Private Equity's Worrisome HabitDan Primack of Fortune writes that the use of dividend recapitalization is "a noxious financial strategy that perverts the industry's mission and threatens its future ability to raise capital."
Goldman Fund Stumbles Out of SeattleA Goldman Sachs real estate fund is planning to exit a $1 billion investment in Seattle office buildings, and is in talks with a junior lender to cede control of the properties in a "friendly foreclosure," The Wall Street Journal reports, citing unnamed people familiar with the matter.
In Asia, Danny Yong Tops the IndustryMr. Yong's Dymon Asia Capital, based in Singapore, has expanded to oversee $2.85 billion after starting in 2008 with $100 million from the Tudor Investment Corporation, Bloomberg News reports.
Two London Managers See a Strong Start to the YearMichael Hintze, of CQS Management, oversaw returns of almost 14 percent in the first eight weeks of the year, and Paul Ruddock of Lansdowne Partners posted 9.6 percent returns, The Telegraph reports, citing figures from HSBC.
Funds Bet on Saudi ArabiaJohn Burbank, founder of the hedge fund Passport Capital, and Mark Mobius, who oversees Franklin Templeton's emerging markets group, are among the investors betting on stocks in Saudi Arabia, Bloomberg News reports.
Bertelsmann Weighs I.P.O. to Finance ExpansionThe move to consider an initial public stock offering is an about-face for Europe's largest media company, whose controlling family has long resisted going public.
Facebook Acknowledges Risks of Patent DisputeThe company said in a filing that if it loses its patent fight with Yahoo, the effect "could be material to our business, financial condition or results of operations," Bloomberg News reports.
Zuckerberg's Style Rankles Some on Wall St.The Facebook chief's absence from an analyst meeting has raised some concern. "Investors are crazy to want to get in bed with a company where the guy who controls it doesn't even pretend to care about the rest of the shareholders," Greg Taxin, of the activist investment firm Spotlight Advisors, told Reuters.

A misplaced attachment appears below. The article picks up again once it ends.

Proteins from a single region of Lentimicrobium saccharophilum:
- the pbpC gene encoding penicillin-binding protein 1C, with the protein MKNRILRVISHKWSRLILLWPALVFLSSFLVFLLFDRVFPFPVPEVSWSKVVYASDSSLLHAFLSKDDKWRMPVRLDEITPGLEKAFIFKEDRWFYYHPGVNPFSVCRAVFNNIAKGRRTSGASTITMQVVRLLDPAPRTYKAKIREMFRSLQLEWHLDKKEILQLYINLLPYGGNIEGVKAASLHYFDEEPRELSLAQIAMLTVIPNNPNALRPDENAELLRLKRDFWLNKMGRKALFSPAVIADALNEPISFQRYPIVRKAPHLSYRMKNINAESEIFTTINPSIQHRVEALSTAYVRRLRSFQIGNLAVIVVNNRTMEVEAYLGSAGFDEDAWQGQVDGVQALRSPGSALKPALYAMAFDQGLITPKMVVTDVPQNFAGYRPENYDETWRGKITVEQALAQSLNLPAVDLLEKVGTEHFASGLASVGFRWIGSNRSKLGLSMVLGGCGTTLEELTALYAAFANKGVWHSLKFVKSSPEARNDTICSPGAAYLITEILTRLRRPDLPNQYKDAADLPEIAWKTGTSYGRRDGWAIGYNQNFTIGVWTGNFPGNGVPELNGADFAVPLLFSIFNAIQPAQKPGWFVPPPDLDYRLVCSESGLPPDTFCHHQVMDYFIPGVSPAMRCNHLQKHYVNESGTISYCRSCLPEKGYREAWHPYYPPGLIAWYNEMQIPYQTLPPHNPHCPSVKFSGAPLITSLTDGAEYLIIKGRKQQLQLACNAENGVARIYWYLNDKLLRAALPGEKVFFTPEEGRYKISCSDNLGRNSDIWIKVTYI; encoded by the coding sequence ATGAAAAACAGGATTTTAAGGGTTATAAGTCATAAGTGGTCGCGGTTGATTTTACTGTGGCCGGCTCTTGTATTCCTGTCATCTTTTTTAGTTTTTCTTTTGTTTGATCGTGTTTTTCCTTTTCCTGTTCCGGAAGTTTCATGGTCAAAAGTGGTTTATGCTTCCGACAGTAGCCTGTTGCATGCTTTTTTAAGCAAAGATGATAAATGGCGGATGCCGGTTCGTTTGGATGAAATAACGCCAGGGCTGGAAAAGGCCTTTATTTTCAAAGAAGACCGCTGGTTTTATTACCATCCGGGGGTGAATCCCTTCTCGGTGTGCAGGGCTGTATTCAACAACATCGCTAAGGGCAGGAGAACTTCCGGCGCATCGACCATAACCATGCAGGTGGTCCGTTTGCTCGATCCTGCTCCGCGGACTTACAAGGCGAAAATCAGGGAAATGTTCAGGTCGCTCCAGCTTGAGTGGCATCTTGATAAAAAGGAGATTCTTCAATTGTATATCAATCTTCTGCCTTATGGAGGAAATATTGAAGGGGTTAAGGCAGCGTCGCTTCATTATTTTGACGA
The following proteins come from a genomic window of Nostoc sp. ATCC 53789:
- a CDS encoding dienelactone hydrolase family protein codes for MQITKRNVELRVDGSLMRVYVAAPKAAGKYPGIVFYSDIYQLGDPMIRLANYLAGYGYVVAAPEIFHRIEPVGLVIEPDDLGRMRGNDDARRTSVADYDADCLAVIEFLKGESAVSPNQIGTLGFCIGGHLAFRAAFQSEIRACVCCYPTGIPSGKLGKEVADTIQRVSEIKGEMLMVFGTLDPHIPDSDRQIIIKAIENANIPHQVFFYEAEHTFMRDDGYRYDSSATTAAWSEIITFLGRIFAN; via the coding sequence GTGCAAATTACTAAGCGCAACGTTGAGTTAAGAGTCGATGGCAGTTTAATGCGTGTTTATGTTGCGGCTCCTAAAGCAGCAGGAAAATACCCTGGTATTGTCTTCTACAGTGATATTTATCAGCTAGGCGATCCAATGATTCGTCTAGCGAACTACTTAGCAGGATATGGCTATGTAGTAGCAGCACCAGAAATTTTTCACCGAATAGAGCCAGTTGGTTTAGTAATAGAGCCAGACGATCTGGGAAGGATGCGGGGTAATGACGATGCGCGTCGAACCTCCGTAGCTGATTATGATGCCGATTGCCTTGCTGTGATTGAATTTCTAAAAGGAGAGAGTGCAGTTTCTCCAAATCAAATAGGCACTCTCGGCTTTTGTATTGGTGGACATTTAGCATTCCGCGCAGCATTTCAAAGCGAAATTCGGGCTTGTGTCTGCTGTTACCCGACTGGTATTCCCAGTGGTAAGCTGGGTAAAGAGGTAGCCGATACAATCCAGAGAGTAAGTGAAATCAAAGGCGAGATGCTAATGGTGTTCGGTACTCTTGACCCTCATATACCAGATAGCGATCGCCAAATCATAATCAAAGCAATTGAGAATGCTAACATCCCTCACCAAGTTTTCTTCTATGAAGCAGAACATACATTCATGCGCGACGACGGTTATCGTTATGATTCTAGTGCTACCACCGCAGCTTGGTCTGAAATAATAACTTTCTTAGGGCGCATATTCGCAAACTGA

Brazilian I.P.O. May Lead to MoreWhen Banco BTG Pactual goes public in Brazil, it could help encourage other companies waiting in the wings, which together are worth an estimated $28 billion, Bloomberg News writes.
JOBS Bill Awaits President's SignatureThe legislation that would exempt some companies from certain disclosure and governance requirements, with the intention of making it easier for them to raise money, got final approval by the House, The New York Times reports.
Entrepreneurs Get the Upper HandAt a presentation by start-ups from the incubator Y Combinator, more than 400 investors crowded into the auditorium, compared with 66 young companies, Bloomberg News reports.
An Old Factory Is Home to Start-UpsAcumen Capital Partners, a real estate firm, has begun leasing out space in a former factory in Brooklyn to small food companies, The New York Times reports. "What Acumen is doing is functioning like an incubator," said Michael F. Rochford, the executive director of St. Nicks Alliance, a neighborhood development group.
Programming Goes MainstreamThe ability to understand computer code is increasingly seen as a necessary skill for workers, and not just for those who dream of starting the next Facebook, The New York Times writes.
Foreclosure Settlement Credits Banks for Routine PracticesSome of the activities that banks do all the time but which don't stop foreclosures - things like demolishing abandoned homes or helping families move out - can be counted toward the $25 billion settlement, The New York Times reports.
Dewey Overhauls Leadership Amid Financial DifficultiesDewey's chairman, Steven H. Davis, has been stripped of his title and will relocate to London to work with five co-equal members representing the heads of the firm's most profitable practice areas.
MF Global Witness Said to Negotiate DealEdith O'Brien, an MF Global assistant treasurer who is appearing before the House on Wednesday, is said to be involved in negotiations with the government over a deal that could grant her immunity from prosecution, The Wall Street Journal reports, citing unnamed people familiar with the matter.
More Charges Sought in Olympus InvestigationRegulators in Japan have filed new criminal complaints against Olympus and five individuals who were suspected of participating in the accounting scandal, The Wall Street Journal reports.
Judge Orders S.E.C. to Turn Over Notes in Gupta CaseUnder a pretrial ruling in Rajat K. Gupta's criminal case, federal prosecutors must review the Securities and Exchange Commission's notes about 44 interviews of witnesses during its investigation.
Mexico's Telcel Faces New RegulationThe Federal Competition Commission of Mexico voted to uphold a ruling that Telcel, the mobile phone company controlled by Carlos Slim Helú, dominates its market, The Wall Street Journal reports.